The chants rang twice each before rotating to the next one. “2, 4, 6, 8 No more violence, no more hate!”, “People unite! Take Back the Night!”, “Join together! Free our lives! We will not be victimized!”. Dozens of feet marched on along Mill Avenue, banners and posters rhythmically bouncing up and down with each step. Some of the marchers were survivors, some allies, some volunteers, but all were united. On April 14th, 2016 the city of Tempe was taking back the night.
“Take Back the Night honors survivors of sexual and domestic violence, hate crimes, and trafficking”, La Frontera worker Amy Palmisano said, “It’s an event for survivors to come together and community members to support people and make a call for the streets to be safe and the world to be a safer place, more accepting, and respectful.”
April is Sexual Assault Awareness Month.The purpose of the month is to raise awareness for sexual assault and the people it affects. Take Back the Night is one of the many anti-rape campaigns that offers a way for survivors and allies to participate in the month. La Frontera is a local organization that provides behavioral health services to children, adults, and families. The organization has partnered up with Take Back the Night in order to host rallies in Arizona.
The rally showcased dozens of organizations that aimed to help stop violence, support survivors, and provide help to those dealing with trauma and violence in their lives. One such organization at the rally was The Clothesline Project.
“The Clothesline Project is a national effort to raise awareness of violence.” Crisis Team Member and Take Back the Night volunteer Nathan Rehm said, “Survivors of violence and their loved ones create these t-shirts to share their stories, which then hang shoulder-to-shoulder on a clothesline with clothesline pins for public display.”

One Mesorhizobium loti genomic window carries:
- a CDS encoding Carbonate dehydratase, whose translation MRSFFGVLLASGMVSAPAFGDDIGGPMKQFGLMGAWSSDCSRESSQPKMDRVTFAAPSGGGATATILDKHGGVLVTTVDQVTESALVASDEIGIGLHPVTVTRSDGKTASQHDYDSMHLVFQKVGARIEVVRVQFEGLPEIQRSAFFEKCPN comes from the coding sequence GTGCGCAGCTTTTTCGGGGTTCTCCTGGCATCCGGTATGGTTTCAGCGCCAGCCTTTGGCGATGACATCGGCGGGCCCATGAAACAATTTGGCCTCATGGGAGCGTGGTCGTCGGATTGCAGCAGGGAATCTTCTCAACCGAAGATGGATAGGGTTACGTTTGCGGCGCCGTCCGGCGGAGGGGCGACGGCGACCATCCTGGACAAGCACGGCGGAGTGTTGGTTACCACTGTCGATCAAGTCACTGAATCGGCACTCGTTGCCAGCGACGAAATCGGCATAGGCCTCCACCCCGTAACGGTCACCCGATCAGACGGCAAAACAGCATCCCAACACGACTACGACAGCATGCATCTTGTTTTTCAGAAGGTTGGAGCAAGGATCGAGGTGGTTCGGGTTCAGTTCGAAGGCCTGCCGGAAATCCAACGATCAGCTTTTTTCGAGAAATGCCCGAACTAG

The rally showcased art from survivors across ASU’s Hayden Lawn. Each piece of art was unique and focused on each survivor’s journey. Some represented their story, others presented a sense of healing and recovery. The shirts made by participants of The Clothesline Project were no different.
“There’s a lot of freedom to express that story [about one’s interaction with violence].” Rehm said, “It’s not an art contest, it’s all about just your own process of getting your story out on the t-shirt. Whatever it looks like is exactly what it should look like.”
Survivors and allies took turn taking the stage to share their stories. After all had spoken the masses picked up their posters to picket around the area. All were united against violence.
“The intention is to break the silence that exists around sexual assault and other kinds of violence that happens in the communities.” Rehm said, “The project helps those that are touched by the violence to speak out, to heal, and to educate the public about this national epidemic.”
Whether it was by donating to an organization, participating in The Clothesline Project, or simply marching, the attendees of the rally were joined together for a good cause. As one survivor’s’ inspiring t-shirt hanging from a clothesline read, “He took my power. He took my pride. I’m taking it all back.” Just like this survivor, Tempe was taking it all back.